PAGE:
Remember that PiBoIdMo adventure I posted about recently? I love it because it gives me permission to throw ideas out there without mental-censoring. And the posts Tara Lazar has lined up by creative people are always inspiring. Today's post, however, did more than inspire. It shifted my thinking on a point that has stuck in my throat since I started writing picture books:
"You must leave room for the illustrator" <finger wagging>
In picture book writing speak, this means that we don't need to AND SHOULD NOT write in details (such as "the cinnamon-haired girl with the polka dot dress") that can be illustrated. The marriage of art and words are what make a picture book effective. I understand this cerebrally, but have secretly rebeled because who knows my story better than I? Despite my appreciation -- okay, slathering jealousy -- of artists, I've always felt the story started with me and my direction is the right direction so maybe I can and should sneak in few sign posts along the way.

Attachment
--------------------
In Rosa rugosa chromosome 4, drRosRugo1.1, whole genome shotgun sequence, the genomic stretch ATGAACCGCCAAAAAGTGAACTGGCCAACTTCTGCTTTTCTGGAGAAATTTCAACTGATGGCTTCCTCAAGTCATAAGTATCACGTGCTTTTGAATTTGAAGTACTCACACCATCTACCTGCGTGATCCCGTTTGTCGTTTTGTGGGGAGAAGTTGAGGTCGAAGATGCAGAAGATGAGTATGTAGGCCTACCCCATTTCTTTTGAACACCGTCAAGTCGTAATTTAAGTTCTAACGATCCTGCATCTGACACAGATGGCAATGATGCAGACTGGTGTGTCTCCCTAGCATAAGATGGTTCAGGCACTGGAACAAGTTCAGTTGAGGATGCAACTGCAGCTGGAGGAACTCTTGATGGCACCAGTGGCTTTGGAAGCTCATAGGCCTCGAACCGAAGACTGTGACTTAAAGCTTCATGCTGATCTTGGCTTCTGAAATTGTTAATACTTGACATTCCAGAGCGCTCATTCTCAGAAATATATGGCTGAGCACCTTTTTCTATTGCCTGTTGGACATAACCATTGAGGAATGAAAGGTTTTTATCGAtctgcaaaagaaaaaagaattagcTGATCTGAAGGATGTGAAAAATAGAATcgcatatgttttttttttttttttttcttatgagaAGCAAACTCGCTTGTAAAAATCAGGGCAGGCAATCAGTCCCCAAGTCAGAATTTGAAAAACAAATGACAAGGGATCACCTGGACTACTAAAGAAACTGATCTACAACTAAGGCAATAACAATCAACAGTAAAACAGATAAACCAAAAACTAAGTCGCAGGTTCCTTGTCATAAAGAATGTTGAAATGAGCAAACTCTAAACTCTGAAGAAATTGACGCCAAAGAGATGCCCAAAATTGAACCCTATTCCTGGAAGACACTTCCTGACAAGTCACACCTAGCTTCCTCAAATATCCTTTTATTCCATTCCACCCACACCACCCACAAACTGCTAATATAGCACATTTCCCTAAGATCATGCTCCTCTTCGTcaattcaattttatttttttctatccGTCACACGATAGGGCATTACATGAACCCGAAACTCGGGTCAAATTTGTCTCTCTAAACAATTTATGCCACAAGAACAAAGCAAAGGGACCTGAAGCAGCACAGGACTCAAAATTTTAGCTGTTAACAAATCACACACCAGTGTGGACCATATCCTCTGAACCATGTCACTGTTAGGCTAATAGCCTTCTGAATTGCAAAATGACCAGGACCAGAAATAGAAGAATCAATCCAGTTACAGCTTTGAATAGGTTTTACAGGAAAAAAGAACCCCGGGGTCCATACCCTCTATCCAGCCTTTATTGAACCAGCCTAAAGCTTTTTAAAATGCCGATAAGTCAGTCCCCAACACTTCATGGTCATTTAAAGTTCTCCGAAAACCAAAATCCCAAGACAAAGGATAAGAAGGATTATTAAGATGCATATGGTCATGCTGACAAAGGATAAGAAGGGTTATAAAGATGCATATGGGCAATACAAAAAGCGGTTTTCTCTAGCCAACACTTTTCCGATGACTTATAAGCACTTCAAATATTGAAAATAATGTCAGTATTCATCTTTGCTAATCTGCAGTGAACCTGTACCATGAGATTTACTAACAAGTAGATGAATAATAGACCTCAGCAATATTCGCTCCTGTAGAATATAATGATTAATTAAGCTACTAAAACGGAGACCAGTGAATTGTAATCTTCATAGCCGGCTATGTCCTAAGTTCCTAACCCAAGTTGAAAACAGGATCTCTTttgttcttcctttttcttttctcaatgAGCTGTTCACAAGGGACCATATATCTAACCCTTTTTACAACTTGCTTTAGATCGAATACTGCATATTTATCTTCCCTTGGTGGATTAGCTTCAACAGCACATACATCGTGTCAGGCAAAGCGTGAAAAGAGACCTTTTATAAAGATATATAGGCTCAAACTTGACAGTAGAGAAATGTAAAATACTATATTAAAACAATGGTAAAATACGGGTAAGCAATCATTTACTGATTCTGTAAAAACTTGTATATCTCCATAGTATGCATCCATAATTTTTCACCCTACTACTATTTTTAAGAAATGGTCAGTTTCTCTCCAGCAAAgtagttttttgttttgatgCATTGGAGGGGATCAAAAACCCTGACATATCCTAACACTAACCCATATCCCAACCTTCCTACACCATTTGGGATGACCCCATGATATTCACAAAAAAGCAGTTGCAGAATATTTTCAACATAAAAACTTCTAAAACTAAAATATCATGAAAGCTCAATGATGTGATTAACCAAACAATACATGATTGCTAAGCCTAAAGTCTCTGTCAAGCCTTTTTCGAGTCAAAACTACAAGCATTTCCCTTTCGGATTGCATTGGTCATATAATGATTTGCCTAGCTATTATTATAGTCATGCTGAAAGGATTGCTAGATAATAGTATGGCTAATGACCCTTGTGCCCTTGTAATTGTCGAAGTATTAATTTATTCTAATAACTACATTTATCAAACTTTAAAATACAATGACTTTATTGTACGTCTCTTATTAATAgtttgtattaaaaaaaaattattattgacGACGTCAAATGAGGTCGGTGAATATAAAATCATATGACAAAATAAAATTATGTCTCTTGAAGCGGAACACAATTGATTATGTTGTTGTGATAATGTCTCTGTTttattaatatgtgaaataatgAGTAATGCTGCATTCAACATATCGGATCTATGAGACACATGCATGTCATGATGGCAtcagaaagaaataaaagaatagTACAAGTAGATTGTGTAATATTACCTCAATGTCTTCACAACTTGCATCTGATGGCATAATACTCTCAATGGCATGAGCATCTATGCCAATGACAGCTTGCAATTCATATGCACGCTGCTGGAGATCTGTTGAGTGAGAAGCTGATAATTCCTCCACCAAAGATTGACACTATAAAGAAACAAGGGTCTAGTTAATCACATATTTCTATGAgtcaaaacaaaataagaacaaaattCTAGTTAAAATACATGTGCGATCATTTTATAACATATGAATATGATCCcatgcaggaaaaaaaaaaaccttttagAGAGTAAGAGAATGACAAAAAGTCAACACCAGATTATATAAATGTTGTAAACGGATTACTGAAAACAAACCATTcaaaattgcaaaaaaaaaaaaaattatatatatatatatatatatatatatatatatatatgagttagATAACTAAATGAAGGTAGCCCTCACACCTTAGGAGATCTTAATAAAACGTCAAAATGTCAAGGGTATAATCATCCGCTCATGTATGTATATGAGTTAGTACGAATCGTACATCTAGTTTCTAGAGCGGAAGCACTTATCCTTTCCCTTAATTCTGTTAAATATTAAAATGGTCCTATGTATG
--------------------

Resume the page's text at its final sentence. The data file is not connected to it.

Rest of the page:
But the amazing artist, Floyd Cooper wrote today about his Muse and how he lost and found it again. He said he is most inspired by, "a text that sings, that embraces my imagination and injects it with energy." That makes sense to me, but when he said,
"Good story inspires great art."
I finally Got It. It isn't about leaving room for the illustrator. It's about writing story good enough to inspire great art. My throat (and intention) is now clear and I'm looking forward to seeing how this impacts my writing. How about you?
This blog shares insights on the craft of writing children's books and the publishing industry, and supports creators and educators on their journeys.